Bloomberg L.P.

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## Interview Question

Interview

lists intersect. Solution should not use extra memory.

0

Traverse through the linked lists to find their lengths 'm' and 'n'. Skip |m-n| nodes from the larger list. Now traverse through the two linked lists and it the addresses of two nodes are the same. This is the intersection point. Time : O(n) Space : O(1)

Interview Candidate on Mar 11, 2014
0

Why would you skip [m-n] nodes from the larger list, couldn't the address in memory of one of these nodes still intersect with a node in the shorter list?

Mike on Mar 13, 2014
0

The interviewer wanted a solution which used O(1) space. If two lists intersect, they will have atleast one node in common. Lets assume both lists are of the same size. If they intersect at node 3, you can compare address[node 1 in list 1] and address of[node 1 in list 2]. This condition will be true at node 3. However you cannot do this if both lists are of different sizes. You will have to skip |m-n| nodes from larger list so that you reach a point where both lists are of equal sizes. Now you can compute as above.

Anonymous on Mar 13, 2014
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Traverse to the end of both linked lists. If they are the same node, then some node on the list intersects. The reason for this is that if a single node anywhere intersects, all nodes beyond that must by definition be the same. This solution won't tell you where the two nodes intersect, just that they do or do not. O(N) run time, no extra space used. The above solution is more complex but will tell you which node the intersection occurs in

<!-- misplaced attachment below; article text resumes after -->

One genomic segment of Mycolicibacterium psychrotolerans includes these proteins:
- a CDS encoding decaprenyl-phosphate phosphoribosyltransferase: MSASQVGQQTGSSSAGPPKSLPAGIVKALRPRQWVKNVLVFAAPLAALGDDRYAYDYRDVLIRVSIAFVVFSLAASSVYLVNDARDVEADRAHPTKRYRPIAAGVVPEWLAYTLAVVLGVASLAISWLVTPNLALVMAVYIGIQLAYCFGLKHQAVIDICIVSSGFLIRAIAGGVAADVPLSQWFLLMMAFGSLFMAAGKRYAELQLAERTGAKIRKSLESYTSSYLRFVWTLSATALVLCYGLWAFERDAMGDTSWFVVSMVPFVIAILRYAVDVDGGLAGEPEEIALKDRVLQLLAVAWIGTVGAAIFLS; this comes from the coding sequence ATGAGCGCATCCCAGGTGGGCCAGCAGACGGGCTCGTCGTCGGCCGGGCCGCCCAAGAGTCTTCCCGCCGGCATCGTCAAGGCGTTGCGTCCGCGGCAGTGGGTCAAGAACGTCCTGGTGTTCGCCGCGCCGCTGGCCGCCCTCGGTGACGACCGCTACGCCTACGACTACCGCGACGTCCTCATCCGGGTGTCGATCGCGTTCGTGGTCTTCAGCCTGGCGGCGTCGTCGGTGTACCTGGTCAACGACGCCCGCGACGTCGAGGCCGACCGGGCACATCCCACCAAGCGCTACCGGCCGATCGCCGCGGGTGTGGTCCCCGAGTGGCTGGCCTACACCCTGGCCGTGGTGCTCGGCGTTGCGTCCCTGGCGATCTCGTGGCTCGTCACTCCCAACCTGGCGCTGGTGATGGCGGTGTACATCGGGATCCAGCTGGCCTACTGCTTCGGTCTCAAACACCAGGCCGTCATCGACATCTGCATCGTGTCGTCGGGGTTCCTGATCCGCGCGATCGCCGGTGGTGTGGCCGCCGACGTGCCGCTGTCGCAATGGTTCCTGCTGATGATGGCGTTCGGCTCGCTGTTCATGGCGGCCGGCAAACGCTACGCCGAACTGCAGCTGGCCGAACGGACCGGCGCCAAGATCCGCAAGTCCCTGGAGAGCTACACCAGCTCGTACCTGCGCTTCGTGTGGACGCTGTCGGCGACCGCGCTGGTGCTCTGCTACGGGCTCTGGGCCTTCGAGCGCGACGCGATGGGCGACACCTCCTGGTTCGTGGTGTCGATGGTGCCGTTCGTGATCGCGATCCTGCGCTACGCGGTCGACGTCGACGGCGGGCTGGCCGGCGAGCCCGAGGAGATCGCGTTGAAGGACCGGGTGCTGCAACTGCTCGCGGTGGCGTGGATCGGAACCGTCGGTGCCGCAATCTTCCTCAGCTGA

Anonymous on Mar 14, 2014
0

Your solution is correct if we assume after the intersection point, all the nodes are common to both lists. However, if there is a case where the lists intersect at one particular node and after that point they do not have any other node in common, we wont be able to detect the intersection point.

Anonymous on Mar 14, 2014
2

If 2 linked lists point to the same node, then by definition, all subsequent nodes MUST be the same. A linked list only has a single 'next' node, and that doesn't change depending on the previous node. for example: A) 1->2->3->4->5 B) 6->7->4->8 The above example is what you're talking about. And it can't exist. Node 4 cannot simultaneously point to both 5 and 8, it MUST point to a single next node (or even if it points to multiple next nodes, they must be the same for every linked list that contains 4)

Anonymous on Mar 15, 2014
1

There is no restriction on destroying the list so I would 1. Find the length of first list. 2. Destroy/break the links of the second list 3. Check the size of the first list. 4. If size if still the same then lists don't intersect otherwise they do. Edge case is that the lists intersect in the last element, so additional check is needed for that

Anonymous on May 20, 2014